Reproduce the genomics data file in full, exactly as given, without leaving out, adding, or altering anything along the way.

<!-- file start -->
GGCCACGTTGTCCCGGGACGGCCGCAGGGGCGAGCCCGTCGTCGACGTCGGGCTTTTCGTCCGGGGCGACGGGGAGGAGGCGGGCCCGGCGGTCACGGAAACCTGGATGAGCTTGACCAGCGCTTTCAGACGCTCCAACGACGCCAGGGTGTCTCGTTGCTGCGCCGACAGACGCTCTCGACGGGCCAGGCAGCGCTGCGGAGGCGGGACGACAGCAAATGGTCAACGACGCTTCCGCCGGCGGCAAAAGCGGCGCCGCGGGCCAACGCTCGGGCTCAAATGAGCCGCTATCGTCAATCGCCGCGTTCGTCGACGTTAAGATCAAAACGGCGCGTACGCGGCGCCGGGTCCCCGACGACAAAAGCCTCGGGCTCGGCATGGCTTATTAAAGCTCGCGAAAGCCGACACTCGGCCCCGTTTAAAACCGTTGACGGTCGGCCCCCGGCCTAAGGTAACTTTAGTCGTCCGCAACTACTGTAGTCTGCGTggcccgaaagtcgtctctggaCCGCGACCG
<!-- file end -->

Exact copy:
GGCCACGTTGTCCCGGGACGGCCGCAGGGGCGAGCCCGTCGTCGACGTCGGGCTTTTCGTCCGGGGCGACGGGGAGGAGGCGGGCCCGGCGGTCACGGAAACCTGGATGAGCTTGACCAGCGCTTTCAGACGCTCCAACGACGCCAGGGTGTCTCGTTGCTGCGCCGACAGACGCTCTCGACGGGCCAGGCAGCGCTGCGGAGGCGGGACGACAGCAAATGGTCAACGACGCTTCCGCCGGCGGCAAAAGCGGCGCCGCGGGCCAACGCTCGGGCTCAAATGAGCCGCTATCGTCAATCGCCGCGTTCGTCGACGTTAAGATCAAAACGGCGCGTACGCGGCGCCGGGTCCCCGACGACAAAAGCCTCGGGCTCGGCATGGCTTATTAAAGCTCGCGAAAGCCGACACTCGGCCCCGTTTAAAACCGTTGACGGTCGGCCCCCGGCCTAAGGTAACTTTAGTCGTCCGCAACTACTGTAGTCTGCGTggcccgaaagtcgtctctggaCCGCGACCG